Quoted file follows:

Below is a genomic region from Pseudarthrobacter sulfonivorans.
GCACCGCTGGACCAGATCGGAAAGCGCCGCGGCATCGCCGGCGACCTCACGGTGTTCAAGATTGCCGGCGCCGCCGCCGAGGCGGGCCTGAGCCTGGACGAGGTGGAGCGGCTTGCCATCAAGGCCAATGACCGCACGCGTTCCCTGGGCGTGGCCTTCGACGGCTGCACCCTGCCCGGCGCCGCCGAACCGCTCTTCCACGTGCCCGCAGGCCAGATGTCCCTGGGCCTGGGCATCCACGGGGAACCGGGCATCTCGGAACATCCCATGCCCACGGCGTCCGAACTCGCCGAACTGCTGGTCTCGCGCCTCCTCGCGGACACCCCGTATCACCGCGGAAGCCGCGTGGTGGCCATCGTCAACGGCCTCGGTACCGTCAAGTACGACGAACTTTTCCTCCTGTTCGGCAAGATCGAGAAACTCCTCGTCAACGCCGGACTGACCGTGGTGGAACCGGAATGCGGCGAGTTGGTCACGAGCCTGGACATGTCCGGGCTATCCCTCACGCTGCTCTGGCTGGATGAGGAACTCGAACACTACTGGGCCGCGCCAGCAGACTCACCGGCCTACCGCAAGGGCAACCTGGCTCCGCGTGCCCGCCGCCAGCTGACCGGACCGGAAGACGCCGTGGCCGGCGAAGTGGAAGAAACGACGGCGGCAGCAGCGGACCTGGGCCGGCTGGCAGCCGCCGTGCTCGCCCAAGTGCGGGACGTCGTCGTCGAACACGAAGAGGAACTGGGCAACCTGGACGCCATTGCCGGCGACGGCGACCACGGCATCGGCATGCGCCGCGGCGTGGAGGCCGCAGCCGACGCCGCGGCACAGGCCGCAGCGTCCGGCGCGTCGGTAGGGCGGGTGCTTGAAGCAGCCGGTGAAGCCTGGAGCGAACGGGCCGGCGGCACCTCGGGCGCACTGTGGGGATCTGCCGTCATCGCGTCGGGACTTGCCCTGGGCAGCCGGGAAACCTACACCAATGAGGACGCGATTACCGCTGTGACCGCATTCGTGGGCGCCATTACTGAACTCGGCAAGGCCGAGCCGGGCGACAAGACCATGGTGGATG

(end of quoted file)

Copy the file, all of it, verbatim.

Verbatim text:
Below is a genomic region from Pseudarthrobacter sulfonivorans.
GCACCGCTGGACCAGATCGGAAAGCGCCGCGGCATCGCCGGCGACCTCACGGTGTTCAAGATTGCCGGCGCCGCCGCCGAGGCGGGCCTGAGCCTGGACGAGGTGGAGCGGCTTGCCATCAAGGCCAATGACCGCACGCGTTCCCTGGGCGTGGCCTTCGACGGCTGCACCCTGCCCGGCGCCGCCGAACCGCTCTTCCACGTGCCCGCAGGCCAGATGTCCCTGGGCCTGGGCATCCACGGGGAACCGGGCATCTCGGAACATCCCATGCCCACGGCGTCCGAACTCGCCGAACTGCTGGTCTCGCGCCTCCTCGCGGACACCCCGTATCACCGCGGAAGCCGCGTGGTGGCCATCGTCAACGGCCTCGGTACCGTCAAGTACGACGAACTTTTCCTCCTGTTCGGCAAGATCGAGAAACTCCTCGTCAACGCCGGACTGACCGTGGTGGAACCGGAATGCGGCGAGTTGGTCACGAGCCTGGACATGTCCGGGCTATCCCTCACGCTGCTCTGGCTGGATGAGGAACTCGAACACTACTGGGCCGCGCCAGCAGACTCACCGGCCTACCGCAAGGGCAACCTGGCTCCGCGTGCCCGCCGCCAGCTGACCGGACCGGAAGACGCCGTGGCCGGCGAAGTGGAAGAAACGACGGCGGCAGCAGCGGACCTGGGCCGGCTGGCAGCCGCCGTGCTCGCCCAAGTGCGGGACGTCGTCGTCGAACACGAAGAGGAACTGGGCAACCTGGACGCCATTGCCGGCGACGGCGACCACGGCATCGGCATGCGCCGCGGCGTGGAGGCCGCAGCCGACGCCGCGGCACAGGCCGCAGCGTCCGGCGCGTCGGTAGGGCGGGTGCTTGAAGCAGCCGGTGAAGCCTGGAGCGAACGGGCCGGCGGCACCTCGGGCGCACTGTGGGGATCTGCCGTCATCGCGTCGGGACTTGCCCTGGGCAGCCGGGAAACCTACACCAATGAGGACGCGATTACCGCTGTGACCGCATTCGTGGGCGCCATTACTGAACTCGGCAAGGCCGAGCCGGGCGACAAGACCATGGTGGATG